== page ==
If you felt some kind of way about the number you wrote down, then you definitely have a money story that you've got to uncover. Why? Because your subconscious mind will resist any goal or ambition to make more than what you've trained it to believe is possible. You'll make excuses for not applying for better jobs, or you'll procrastinate doing the things that could advance your career, or do hundreds of other things that will self-sabotage your efforts to get what you want. While the idea of doing more, making more, having more may feel fantastic, doubts creep in and get overshadowed by your money stories. And in the end, you'll find yourself wondering if you'll ever be able to have a career you love with the money to match.
These internal conflicts can cause a tug of war in your mind, which can fuel things like imposter syndrome. And listen, you have a good level of success and still be held back by your thoughts and feelings around making more money.
So I encourage you to spend some time exploring what your stories are around money and how it's impacting your financial behaviors. For example, do you cling to money in unhealthy ways because you fear losing it or not having it? When you can have a healthy relationship with money, you'll always be able to create it and have it, no matter what you do.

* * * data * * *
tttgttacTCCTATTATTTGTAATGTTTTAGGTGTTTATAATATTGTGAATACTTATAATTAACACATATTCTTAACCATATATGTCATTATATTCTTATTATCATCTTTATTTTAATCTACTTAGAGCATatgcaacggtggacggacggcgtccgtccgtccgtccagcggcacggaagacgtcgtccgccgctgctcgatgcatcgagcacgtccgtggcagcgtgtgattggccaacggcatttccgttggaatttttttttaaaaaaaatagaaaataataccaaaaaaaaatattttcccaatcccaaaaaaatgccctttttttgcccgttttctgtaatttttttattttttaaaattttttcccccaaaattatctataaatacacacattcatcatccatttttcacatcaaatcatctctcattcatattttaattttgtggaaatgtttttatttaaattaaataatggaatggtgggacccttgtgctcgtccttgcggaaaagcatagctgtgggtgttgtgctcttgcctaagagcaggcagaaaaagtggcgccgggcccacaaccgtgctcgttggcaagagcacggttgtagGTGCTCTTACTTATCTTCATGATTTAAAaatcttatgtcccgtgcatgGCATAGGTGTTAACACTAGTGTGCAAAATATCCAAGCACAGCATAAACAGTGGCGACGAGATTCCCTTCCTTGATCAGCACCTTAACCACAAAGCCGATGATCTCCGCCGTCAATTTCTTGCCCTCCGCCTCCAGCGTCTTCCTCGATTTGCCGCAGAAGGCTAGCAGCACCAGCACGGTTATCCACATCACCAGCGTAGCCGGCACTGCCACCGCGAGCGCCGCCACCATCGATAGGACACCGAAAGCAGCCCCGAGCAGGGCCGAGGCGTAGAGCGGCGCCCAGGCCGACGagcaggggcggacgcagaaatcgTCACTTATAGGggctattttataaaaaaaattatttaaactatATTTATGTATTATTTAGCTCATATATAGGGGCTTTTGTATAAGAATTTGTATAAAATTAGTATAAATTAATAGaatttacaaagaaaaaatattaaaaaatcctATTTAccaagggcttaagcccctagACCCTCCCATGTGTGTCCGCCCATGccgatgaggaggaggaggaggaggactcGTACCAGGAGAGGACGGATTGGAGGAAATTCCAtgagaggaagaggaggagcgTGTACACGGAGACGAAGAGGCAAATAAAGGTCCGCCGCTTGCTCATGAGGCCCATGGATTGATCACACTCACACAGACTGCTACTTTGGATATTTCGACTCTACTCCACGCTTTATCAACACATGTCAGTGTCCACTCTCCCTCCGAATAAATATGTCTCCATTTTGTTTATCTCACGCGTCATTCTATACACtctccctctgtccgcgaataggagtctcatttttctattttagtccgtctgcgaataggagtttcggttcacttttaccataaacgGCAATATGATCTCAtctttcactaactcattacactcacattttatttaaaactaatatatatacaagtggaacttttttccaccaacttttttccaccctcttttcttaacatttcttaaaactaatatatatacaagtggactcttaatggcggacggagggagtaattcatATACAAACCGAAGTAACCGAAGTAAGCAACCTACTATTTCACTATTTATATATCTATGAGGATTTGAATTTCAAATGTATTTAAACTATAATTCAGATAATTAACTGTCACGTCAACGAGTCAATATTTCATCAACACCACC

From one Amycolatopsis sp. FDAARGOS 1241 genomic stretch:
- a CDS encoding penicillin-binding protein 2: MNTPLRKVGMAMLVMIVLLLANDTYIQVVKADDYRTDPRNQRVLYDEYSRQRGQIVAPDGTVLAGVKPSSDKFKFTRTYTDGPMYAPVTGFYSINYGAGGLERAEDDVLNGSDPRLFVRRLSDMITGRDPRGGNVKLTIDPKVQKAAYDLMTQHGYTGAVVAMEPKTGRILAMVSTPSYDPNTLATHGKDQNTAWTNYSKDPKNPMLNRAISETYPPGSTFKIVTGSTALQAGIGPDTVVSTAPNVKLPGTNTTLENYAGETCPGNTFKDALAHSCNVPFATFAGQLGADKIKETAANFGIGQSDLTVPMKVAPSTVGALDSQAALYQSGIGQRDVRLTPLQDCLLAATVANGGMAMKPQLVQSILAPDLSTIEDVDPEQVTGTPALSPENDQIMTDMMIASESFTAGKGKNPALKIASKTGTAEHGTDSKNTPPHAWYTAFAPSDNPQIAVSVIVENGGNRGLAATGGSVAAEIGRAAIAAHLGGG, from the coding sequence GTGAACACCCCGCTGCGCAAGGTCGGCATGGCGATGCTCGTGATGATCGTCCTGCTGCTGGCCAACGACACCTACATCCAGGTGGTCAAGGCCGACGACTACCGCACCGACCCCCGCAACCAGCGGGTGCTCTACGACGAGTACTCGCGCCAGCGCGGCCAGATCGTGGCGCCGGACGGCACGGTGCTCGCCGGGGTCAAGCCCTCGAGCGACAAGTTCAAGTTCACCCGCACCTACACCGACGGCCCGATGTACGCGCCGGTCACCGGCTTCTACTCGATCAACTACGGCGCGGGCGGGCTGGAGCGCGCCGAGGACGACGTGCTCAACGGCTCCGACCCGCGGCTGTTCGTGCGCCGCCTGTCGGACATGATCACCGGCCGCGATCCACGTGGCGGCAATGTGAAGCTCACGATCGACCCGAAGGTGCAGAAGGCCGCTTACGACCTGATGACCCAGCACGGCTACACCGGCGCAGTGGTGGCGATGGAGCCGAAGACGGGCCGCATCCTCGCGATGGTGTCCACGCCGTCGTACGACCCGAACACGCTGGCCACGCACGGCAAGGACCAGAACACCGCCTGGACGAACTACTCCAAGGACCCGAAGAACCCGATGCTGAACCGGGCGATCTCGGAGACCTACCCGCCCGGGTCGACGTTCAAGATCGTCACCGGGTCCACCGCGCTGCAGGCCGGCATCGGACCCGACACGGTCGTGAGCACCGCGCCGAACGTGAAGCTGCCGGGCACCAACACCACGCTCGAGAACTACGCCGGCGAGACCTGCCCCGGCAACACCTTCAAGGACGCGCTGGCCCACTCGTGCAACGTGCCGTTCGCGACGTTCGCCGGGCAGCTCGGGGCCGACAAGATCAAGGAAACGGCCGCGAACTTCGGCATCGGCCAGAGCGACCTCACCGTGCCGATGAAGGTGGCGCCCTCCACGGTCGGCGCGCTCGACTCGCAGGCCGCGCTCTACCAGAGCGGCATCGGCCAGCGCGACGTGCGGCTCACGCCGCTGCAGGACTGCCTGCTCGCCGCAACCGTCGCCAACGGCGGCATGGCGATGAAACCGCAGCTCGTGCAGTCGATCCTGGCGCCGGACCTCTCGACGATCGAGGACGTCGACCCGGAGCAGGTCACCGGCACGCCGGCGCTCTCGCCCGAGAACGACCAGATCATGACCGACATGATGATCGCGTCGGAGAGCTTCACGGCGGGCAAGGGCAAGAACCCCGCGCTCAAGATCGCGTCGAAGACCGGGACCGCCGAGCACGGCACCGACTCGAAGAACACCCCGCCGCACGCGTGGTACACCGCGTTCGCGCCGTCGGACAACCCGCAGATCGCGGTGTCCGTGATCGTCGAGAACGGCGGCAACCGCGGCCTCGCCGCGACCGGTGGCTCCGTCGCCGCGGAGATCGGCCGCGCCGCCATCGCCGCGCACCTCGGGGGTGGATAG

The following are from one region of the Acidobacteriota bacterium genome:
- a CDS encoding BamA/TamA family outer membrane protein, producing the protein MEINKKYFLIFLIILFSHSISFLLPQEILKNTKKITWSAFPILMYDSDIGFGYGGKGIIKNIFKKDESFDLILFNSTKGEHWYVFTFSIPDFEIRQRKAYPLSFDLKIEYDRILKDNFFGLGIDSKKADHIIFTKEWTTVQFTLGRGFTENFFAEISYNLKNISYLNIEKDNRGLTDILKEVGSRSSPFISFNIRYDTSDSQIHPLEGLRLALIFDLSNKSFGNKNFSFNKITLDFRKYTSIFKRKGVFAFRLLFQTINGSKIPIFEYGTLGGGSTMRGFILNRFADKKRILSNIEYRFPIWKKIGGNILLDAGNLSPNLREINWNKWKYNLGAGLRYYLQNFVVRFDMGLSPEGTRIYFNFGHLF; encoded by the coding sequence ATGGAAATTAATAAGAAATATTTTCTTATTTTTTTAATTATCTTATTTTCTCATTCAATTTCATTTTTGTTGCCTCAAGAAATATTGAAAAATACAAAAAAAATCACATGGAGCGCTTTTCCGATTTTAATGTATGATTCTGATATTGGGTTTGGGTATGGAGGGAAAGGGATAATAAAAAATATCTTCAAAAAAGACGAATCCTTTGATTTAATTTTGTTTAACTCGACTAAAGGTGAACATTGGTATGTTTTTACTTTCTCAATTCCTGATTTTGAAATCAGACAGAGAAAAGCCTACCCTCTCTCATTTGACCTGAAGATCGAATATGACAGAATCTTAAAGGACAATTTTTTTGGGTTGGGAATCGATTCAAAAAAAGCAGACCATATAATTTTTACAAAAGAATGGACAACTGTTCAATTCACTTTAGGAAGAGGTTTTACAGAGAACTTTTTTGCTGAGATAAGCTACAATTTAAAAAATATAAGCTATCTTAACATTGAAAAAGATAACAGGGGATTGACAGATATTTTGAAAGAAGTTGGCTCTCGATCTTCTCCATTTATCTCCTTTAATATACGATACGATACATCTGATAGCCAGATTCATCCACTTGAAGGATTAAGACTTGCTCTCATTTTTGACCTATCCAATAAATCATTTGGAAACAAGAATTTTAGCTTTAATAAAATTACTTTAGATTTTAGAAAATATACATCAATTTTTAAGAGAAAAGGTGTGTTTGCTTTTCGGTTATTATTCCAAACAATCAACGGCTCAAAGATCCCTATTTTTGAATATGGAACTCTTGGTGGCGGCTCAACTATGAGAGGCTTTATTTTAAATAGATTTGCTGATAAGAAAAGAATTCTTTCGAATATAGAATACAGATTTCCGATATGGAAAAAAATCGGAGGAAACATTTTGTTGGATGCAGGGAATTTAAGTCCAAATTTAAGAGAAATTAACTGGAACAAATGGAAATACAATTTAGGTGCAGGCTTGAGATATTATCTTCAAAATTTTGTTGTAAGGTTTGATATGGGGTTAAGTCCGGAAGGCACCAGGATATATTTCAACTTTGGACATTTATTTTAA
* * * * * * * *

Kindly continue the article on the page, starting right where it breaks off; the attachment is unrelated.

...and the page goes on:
Hopefully, you can see how your stories and relationship with money are crucial to unlocking your ability to achieve your income goals. Understanding these dynamics will give you the power to change them.
To help you on this journey, I've included a free handout for you that you can download in the show notes. I want you to find a quiet space to work through these worksheets. The first step to making any change in our lives is awareness. And to find those hidden beliefs and self-sabotaging habits buried in our unconscious mind, we have to bring them to the forefront, so we can begin unraveling them and ultimately get on the path to do incredible things. We use the container created in the Career Rebel Academy to do this work, so the women step into what's possible in their life and career.
Alright, Rebels, that's it for me today! By the way, this won't be the last time we talk about money on the podcast. There's a lot to discuss, but none of it would matter if you didn't first get clear on where your blocks are around money so you can make room for more.
Thanks for tuning in, and I'll see you next week. Until next time have an amazingly rebellious week.